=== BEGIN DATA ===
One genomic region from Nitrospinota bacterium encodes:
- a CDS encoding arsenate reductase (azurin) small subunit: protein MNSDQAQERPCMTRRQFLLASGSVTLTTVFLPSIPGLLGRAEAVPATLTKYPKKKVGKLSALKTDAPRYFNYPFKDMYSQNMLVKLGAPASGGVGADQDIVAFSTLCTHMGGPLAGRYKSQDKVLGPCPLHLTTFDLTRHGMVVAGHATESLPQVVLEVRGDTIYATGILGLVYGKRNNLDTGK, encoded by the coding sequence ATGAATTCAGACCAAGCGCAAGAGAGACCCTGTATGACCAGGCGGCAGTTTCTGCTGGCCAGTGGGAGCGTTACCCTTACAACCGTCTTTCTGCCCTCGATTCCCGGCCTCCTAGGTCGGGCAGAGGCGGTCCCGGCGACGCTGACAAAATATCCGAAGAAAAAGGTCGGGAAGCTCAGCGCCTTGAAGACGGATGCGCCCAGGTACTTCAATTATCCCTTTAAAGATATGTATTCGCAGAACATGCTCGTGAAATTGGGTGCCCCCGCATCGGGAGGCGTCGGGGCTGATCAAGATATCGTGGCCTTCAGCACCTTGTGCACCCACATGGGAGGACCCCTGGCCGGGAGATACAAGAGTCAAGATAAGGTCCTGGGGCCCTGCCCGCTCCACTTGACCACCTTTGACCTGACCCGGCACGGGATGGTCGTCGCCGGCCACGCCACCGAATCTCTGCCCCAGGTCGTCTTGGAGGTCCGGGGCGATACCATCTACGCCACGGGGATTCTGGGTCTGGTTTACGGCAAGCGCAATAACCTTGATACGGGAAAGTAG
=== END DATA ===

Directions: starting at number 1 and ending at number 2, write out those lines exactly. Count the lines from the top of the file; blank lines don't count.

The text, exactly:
One genomic region from Nitrospinota bacterium encodes:
- a CDS encoding arsenate reductase (azurin) small subunit: protein MNSDQAQERPCMTRRQFLLASGSVTLTTVFLPSIPGLLGRAEAVPATLTKYPKKKVGKLSALKTDAPRYFNYPFKDMYSQNMLVKLGAPASGGVGADQDIVAFSTLCTHMGGPLAGRYKSQDKVLGPCPLHLTTFDLTRHGMVVAGHATESLPQVVLEVRGDTIYATGILGLVYGKRNNLDTGK, encoded by the coding sequence ATGAATTCAGACCAAGCGCAAGAGAGACCCTGTATGACCAGGCGGCAGTTTCTGCTGGCCAGTGGGAGCGTTACCCTTACAACCGTCTTTCTGCCCTCGATTCCCGGCCTCCTAGGTCGGGCAGAGGCGGTCCCGGCGACGCTGACAAAATATCCGAAGAAAAAGGTCGGGAAGCTCAGCGCCTTGAAGACGGATGCGCCCAGGTACTTCAATTATCCCTTTAAAGATATGTATTCGCAGAACATGCTCGTGAAATTGGGTGCCCCCGCATCGGGAGGCGTCGGGGCTGATCAAGATATCGTGGCCTTCAGCACCTTGTGCACCCACATGGGAGGACCCCTGGCCGGGAGATACAAGAGTCAAGATAAGGTCCTGGGGCCCTGCCCGCTCCACTTGACCACCTTTGACCTGACCCGGCACGGGATGGTCGTCGCCGGCCACGCCACCGAATCTCTGCCCCAGGTCGTCTTGGAGGTCCGGGGCGATACCATCTACGCCACGGGGATTCTGGGTCTGGTTTACGGCAAGCGCAATAACCTTGATACGGGAAAGTAG